So you want advice on the supply and installation of a stove or wood burner in an extension or your conservatory.
- What stoves would work well in an extension or garden room?
- Can I have a wood burner if I don’t have a chimney?
- What are the rules?
You’ve got, or you are about to build, an extension and now you want to heat it. You’ve always wanted a wood-burner, but you’ve got no chimney and you want to know what would look good in the corner, by the patio doors.
The truth is a stove or wood burner is a great choice for your extension. It’s not only a great heater, it’s a piece of furniture, a statement, a conversation piece. It is no accident that the word “hearth” is so similar to the word “heart” because truly “home is where the hearth is!”
Visually there are no hard and fast rules when it comes to what sort of stove you should choose for your extension. Let yourself be guided by the heart. If you think it will look good then you are halfway to making your decision.
Think of where it is going to go and the shape of the room around it.
Technically the rules are the same as for a stove in a chimney breast. It needs a hearth below and a flue, at least 4 to 4.5 meters long, above. The only restriction is that if you live in a Smoke Control Zone (like we do here in Luton) you need a stove approved by DEFRA.
Bring Scandic Elegance to your Extension with your choice of wood burner.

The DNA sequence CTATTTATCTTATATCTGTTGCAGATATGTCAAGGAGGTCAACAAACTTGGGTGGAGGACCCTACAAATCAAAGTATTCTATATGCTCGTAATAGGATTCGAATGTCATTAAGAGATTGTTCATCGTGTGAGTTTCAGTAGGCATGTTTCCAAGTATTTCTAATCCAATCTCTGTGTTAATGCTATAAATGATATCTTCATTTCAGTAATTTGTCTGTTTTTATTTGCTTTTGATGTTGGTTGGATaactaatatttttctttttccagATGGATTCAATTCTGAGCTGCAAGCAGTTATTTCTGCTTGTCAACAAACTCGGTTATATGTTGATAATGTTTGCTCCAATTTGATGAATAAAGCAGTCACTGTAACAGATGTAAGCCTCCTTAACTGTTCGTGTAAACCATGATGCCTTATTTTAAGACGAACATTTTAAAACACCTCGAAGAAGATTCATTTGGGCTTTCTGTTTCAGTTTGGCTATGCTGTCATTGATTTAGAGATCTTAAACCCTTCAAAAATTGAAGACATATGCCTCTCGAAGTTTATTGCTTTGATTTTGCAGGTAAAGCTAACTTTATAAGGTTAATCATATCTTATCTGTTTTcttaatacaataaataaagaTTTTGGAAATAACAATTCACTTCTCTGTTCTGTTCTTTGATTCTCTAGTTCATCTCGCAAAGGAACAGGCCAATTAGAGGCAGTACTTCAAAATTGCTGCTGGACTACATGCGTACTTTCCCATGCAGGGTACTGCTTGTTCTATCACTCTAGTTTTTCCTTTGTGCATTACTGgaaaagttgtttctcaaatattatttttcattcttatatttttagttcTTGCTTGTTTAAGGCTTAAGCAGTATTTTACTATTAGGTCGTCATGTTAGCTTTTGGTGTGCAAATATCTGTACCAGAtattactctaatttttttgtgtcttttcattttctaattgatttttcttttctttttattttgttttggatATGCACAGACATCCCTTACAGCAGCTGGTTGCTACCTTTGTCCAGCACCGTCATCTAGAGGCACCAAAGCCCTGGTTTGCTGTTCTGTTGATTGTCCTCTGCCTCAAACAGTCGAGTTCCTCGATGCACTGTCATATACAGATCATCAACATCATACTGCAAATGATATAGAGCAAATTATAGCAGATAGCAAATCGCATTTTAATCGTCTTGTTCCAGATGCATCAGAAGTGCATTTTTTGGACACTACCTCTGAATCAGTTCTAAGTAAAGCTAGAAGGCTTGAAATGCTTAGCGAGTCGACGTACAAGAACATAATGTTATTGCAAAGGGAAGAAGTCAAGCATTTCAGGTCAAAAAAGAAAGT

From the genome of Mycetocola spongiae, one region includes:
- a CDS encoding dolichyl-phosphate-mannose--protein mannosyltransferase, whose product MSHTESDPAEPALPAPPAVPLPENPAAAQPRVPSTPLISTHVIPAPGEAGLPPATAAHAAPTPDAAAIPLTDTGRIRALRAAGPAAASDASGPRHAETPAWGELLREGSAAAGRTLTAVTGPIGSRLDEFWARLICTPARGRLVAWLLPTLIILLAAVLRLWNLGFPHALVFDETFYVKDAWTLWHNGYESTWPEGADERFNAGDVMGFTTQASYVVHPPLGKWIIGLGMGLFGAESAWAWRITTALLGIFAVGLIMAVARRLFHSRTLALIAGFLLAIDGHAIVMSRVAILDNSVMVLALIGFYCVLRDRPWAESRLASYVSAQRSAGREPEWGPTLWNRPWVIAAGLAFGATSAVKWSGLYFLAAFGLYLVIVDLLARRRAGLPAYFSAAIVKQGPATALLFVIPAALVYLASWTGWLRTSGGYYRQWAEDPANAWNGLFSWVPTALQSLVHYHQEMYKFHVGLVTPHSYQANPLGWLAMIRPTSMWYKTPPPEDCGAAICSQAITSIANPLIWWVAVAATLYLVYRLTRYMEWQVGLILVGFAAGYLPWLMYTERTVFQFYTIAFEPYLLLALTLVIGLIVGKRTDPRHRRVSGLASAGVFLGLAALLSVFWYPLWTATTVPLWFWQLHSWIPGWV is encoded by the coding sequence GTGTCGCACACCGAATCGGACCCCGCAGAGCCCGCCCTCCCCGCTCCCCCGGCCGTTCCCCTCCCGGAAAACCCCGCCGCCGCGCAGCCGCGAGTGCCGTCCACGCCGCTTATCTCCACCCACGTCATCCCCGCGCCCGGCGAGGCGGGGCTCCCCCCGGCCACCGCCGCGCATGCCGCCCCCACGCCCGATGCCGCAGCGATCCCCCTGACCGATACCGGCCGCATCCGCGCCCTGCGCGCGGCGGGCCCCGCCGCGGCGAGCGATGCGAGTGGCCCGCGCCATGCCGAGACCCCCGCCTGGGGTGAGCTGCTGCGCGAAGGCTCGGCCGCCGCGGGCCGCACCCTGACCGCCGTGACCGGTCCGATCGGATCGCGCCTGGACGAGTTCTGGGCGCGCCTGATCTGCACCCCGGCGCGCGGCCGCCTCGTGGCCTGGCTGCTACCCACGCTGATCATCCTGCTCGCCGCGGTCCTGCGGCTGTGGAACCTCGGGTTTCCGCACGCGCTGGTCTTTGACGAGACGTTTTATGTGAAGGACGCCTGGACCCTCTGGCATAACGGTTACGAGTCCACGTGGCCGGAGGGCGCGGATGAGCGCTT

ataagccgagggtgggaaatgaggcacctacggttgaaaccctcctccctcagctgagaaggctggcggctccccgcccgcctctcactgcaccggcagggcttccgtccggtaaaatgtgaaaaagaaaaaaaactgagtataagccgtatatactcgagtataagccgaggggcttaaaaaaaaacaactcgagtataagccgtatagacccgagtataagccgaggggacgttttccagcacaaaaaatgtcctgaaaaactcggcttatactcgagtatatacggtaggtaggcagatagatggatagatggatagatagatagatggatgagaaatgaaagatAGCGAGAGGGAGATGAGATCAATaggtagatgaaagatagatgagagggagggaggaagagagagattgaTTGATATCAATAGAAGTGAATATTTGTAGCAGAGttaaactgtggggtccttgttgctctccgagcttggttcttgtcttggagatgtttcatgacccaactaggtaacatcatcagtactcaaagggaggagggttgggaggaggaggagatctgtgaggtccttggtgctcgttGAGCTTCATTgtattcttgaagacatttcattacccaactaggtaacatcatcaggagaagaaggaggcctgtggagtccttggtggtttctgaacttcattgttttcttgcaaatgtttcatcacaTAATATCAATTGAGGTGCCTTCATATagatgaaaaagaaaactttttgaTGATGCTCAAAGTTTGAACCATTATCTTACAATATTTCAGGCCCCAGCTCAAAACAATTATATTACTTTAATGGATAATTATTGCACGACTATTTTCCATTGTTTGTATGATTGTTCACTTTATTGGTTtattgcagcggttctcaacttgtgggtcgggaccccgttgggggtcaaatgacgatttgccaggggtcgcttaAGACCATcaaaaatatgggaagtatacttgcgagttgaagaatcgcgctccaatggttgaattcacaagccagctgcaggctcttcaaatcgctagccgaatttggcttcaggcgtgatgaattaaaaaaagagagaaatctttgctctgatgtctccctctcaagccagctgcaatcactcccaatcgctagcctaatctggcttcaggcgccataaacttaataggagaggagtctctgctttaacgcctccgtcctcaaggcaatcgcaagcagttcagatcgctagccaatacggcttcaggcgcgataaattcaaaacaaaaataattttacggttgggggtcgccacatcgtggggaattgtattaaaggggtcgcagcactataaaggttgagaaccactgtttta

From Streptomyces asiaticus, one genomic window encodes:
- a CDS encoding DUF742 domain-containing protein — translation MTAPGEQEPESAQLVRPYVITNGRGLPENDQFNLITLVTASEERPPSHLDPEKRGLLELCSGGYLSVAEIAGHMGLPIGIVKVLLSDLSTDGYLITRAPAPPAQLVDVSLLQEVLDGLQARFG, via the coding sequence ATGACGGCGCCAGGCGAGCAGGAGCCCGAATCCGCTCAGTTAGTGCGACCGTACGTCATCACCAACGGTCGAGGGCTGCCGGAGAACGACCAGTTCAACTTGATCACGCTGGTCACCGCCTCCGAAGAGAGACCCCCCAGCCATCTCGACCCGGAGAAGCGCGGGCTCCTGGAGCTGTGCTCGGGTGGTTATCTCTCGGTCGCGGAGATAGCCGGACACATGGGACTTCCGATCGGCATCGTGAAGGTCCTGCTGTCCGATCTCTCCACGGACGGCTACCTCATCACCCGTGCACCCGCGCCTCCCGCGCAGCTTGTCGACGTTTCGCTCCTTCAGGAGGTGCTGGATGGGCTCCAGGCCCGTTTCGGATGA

A lot of people are wooed by the visual effect that is created by the Scandic stove makers. Unlike the British stoves that are designed for pride of place in the builder’s opening of your chimney breast and viewed from front on, the stoves from Scandinavia are tall and slender and designed to be admired by everyone in the room.
Stoves of this sort tend to be wood burners – a much cleaner fuel than coal or anthracite. They also come in a wide variety of shapes and sizes.
All you need is a hearth and a bit of space and you too can star in you own stylish Scandie Noir thriller!
Put your wood burner in a corner, against a wall or in the middle of the room.
Three 5kw European Wood burners From Our Showroom
- The Contura 510G is a super example of the cylindrical stoves on offer. With curved glass they sit well in corners or against the wall. The Contura 510 is available in white or black and with a range of different forms and finishes but the white one in our showroom is currently on offer as an ex-display model at just £1500 + VAT!
- The Dik Geurts Odin is a sunning piece of engineering with a variety of installation options: you can even hang it from the ceiling!
- Unlike Baby, you can put the Nordpeis Quadro in a corner! We even have one in the showroom. With the front door glass at the diagonal over two sides, you can see the fire from anywhere in the room.
Traditional Stoves in Extensions
Of course a traditional English stove will also look great in an extension. Either out in the room or in a faux chimney breast and go for the traditional look, with beam above, brick behind and slate hearth below: transforming your room into a cozy and relaxing traditional space.
Of course, if you are going for a more traditional look, a little black box stove is as timelessly stylish as a that little black dress!
Three stoves of note from Charnwood, based on the Isle of Wight, are the Country 4, the Aire (it is what keeps our showroom warm too) and the Island One. The Charnwood Aire is a DEFRA-approved, 5 kw stove, with an optional log store to go underneath, sporting a design that is deliberately meant to maximise the view of the fire within.